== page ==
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Philadelphia Union 1-1 Cincinnati – The Philly Soccer Page

Photo: Marjorie Elsie

It was a chilly night in Chester, Pennsylvania as the Philadelphia Union resumed its 2022 MLS regular season schedule.

The Cincinnati FC guests brought a sort of homecoming, with starters Ray Gaddis and Haris Medunjanin leading the field, with head coach Pat Noonan and athletic director Chris Albright cheering him on. In the end, both sides were left with the feeling that they could have had more, and Union fans were left with the feeling that The Boys in Blue would never enter the game.

to the ratings.

Player Ratings

Andre Blake – 6

Blake made some very good saves and couldn’t help conceding a goal. At some point, his team will have to give him a break: he has faced a whopping 17 shots in a night, and while more than half of them have been blocked, that’s too much for an incomplete mid-table.

Kai Wagner – 5

Ray Gaddis spooked the formidable left-back early in the game, but Car later repaid for the service. Wagner was fine (and, to be honest, he stood out statistically), but the former allied left (and right) back did a very good job neutralizing the current one.

Jack Elliott – 4

Elliot didn’t have the best game. His dribbling hit midfield more than a few times and his dribbling was expected (limited) but unexpectedly the same thing happened to his passing: 3rd in pass count on the team but worst pass completion percentage. Although he was strong in the air, the Union needed to hold the ball and did not help the effort.

Jacob Glesnes – 5

Glesnes put out quite a few fires overnight, whether it was helping the Union fight the press in Cincinnati or recovering from one of his teammates failing to put pressure on the midfield.

Nate Harriel – 5

The young right-back led the team in clearances with 9, but was pinned down by an odd-numbered hybrid line of midfield and away defense. Kudos to Pat Noonan for making Union’s flankers almost invisible – it’s almost like he helped build the team he was suddenly tasked with beating.

Jose Martinez – 3

This low record may be harsh, but for a player starting out for his South American team and being named the league’s best defensive midfielder by more than one national reporter, Martinez just isn’t good enough. Too many passes with the ball at his feet on a night where possession would have helped the Union close the game, be it through erroneous passes or unnecessarily slow dribbling.

Leon Flach – 4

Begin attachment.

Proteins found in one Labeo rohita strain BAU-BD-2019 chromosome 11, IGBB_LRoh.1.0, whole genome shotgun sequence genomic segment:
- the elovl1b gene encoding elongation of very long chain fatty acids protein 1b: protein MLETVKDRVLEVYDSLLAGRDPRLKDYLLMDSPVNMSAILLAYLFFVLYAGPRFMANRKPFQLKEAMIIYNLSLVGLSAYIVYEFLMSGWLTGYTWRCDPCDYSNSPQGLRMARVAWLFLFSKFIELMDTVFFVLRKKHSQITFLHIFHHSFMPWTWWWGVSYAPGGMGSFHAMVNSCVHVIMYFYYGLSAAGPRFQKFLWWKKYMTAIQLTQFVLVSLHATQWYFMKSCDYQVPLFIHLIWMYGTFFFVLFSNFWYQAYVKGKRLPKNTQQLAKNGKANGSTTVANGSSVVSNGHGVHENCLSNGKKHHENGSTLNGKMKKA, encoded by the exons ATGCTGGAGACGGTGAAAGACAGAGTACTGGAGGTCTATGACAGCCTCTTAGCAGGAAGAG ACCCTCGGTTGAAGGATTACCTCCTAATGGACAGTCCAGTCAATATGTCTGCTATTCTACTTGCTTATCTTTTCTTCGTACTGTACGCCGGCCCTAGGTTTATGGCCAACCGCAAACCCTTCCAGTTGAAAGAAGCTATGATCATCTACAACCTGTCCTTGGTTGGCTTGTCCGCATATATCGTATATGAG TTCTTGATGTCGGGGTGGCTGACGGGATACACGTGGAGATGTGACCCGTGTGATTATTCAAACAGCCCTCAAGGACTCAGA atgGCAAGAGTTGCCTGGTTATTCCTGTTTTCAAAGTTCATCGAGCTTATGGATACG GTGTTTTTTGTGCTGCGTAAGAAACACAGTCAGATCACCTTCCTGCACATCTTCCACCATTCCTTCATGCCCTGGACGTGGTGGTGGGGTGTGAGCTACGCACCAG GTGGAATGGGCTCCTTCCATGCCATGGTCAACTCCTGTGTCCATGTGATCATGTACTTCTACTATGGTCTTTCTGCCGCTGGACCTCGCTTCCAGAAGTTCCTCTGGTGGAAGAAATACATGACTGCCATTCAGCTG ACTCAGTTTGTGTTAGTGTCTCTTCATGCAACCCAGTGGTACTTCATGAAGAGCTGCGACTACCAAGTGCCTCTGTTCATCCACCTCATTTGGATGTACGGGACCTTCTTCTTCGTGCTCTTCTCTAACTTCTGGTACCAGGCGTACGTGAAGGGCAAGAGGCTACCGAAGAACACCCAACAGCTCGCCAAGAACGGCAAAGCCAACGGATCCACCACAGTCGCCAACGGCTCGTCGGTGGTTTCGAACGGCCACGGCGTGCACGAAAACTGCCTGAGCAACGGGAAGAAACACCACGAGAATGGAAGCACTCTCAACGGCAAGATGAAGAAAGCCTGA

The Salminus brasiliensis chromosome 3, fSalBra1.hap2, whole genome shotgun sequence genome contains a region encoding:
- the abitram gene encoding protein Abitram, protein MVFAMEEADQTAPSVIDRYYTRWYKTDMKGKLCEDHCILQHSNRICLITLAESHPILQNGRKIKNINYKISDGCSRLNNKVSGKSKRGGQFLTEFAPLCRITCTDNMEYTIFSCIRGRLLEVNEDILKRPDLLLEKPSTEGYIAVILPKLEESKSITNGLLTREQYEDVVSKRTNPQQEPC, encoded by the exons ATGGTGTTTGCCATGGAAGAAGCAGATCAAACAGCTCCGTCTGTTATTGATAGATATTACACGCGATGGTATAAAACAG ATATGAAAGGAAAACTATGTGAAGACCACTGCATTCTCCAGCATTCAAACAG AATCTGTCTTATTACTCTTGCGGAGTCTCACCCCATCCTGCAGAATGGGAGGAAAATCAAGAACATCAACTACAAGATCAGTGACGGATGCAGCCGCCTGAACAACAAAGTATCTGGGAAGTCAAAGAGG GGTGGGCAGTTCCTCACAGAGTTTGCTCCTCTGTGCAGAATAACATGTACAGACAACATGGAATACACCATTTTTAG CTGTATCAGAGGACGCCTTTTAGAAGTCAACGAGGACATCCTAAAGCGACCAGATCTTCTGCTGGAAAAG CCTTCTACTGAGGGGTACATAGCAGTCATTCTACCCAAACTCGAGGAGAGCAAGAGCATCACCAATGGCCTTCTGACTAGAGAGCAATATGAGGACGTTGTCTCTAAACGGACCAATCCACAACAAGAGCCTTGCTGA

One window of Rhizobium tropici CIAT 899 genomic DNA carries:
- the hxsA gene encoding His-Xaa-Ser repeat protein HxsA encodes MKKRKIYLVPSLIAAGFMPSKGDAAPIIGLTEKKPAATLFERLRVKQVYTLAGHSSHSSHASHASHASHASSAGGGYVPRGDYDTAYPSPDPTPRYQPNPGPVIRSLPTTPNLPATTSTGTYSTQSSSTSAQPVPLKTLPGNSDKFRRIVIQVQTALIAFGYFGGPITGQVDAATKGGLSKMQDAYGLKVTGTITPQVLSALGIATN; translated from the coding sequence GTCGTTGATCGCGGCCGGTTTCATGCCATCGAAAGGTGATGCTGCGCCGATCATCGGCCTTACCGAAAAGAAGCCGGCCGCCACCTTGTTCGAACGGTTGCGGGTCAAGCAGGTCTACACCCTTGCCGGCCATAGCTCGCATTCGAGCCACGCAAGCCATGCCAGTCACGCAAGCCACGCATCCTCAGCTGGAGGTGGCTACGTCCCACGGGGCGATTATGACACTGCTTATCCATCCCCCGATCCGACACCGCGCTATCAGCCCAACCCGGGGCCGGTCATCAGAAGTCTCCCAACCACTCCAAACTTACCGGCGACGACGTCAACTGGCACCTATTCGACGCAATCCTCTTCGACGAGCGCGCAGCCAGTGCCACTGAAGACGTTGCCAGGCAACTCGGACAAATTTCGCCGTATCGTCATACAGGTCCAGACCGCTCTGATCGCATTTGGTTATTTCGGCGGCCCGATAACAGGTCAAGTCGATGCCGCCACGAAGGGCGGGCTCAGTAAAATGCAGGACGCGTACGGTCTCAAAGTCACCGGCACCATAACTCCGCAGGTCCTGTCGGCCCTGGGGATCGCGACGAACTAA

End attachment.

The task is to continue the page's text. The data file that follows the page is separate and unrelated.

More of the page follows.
Flach didn’t fight most of the duels on the team, an honor that went to Elliott (who won only a quarter of the 15 duels he fought – another bad night tick). However, he did win most duels in a night: nine out of ten clips. Once again, the German-American offered next to nothing in the final third (usually leaving Wagner alone on the left flank with no third point on his flank triangle) on a night when an extra player in the penalty area could mean the winning goal.

Alejandro Bedoya – 7

There are actually too many players doing the team’s “dirty work” these days, so Bedoya’s efforts should be focused more on the last third than the two-thirds behind him. The captain knows this, and his professional curling was as timely as it was impressive – few players anywhere can hit such a ball with weaker feet.

Daniel Gazdag – 6

It was the Hungarian’s vision that opened up Cincinnati for the first, his poise in midfield that put the hosts ahead in the last 20 minutes, and his spatial awareness that found him twice with the ball at his feet with a chance to take the game’s trophies. That both attempts went straight for the keeper is as infuriating for Union fans as it must be for a red-hot number 10 who just scored in his country’s away rout in England earlier in the week.

Mikael Ure – 4

Ure only had eleven touches per night, shockingly few for a novice player in any position. However, he was third on the team in xG (behind Gazdag and Julian Carranza) – perhaps fitting into the system. Whatever the case, Ure needs to line up because the Union cannot downplay a player in possession of the ball when offside, even if his off-ball moves are unmatched.

Julian Carranza – 5

Carranza was relentless in his possession salvage play which led to Bedoya’s goal. He was also one of the few Union players who managed to keep the ball off the feet of a Cincinnati player, even though he needed to check into halfback more often than he made the team’s exorbitant over-the-shoulder run. There is no doubt that he will develop chemistry with his Danish teammate, but that is not working right now and everyone knows it.

Substitutions

Corey Burke – 3

Burke was roughly the same Union player throughout his time at the Blue. Five years ago, this was a player with potential and an advantage – today it’s just a player who looks out of place (even Jonathan Tannenwald of The Inquirer, who had a much more optimistic view of the match than the authors of this site, thinks Burke looked out of sorts that night).

Matt Real – 5

Real Madrid spent several minutes in midfield in this match (as they did the next day with Union II). Perhaps this is the practice when Martinez is eventually sold and Flach returns to the six. Or perhaps it’s just a function of the fact that Kai Wagner has never been tired in his entire life and therefore cannot reasonably be replaced.

Chris Donovan – 6

Donovan was signed to the first team earlier in the week, a necessary addition to bolster the team’s dwindling squad (the Union sent a handful of players to the youth national team and may not return them for a month). Drexel Dragon handled the ball well, won tackles and generally looked like an MLS player – no small achievement for a young aspiring athlete. Just calling him “Chris” by MLSSoccer.com means the Boys in Blue finally have a replacement for Ilsinho: a one-named Brazilian mascot.

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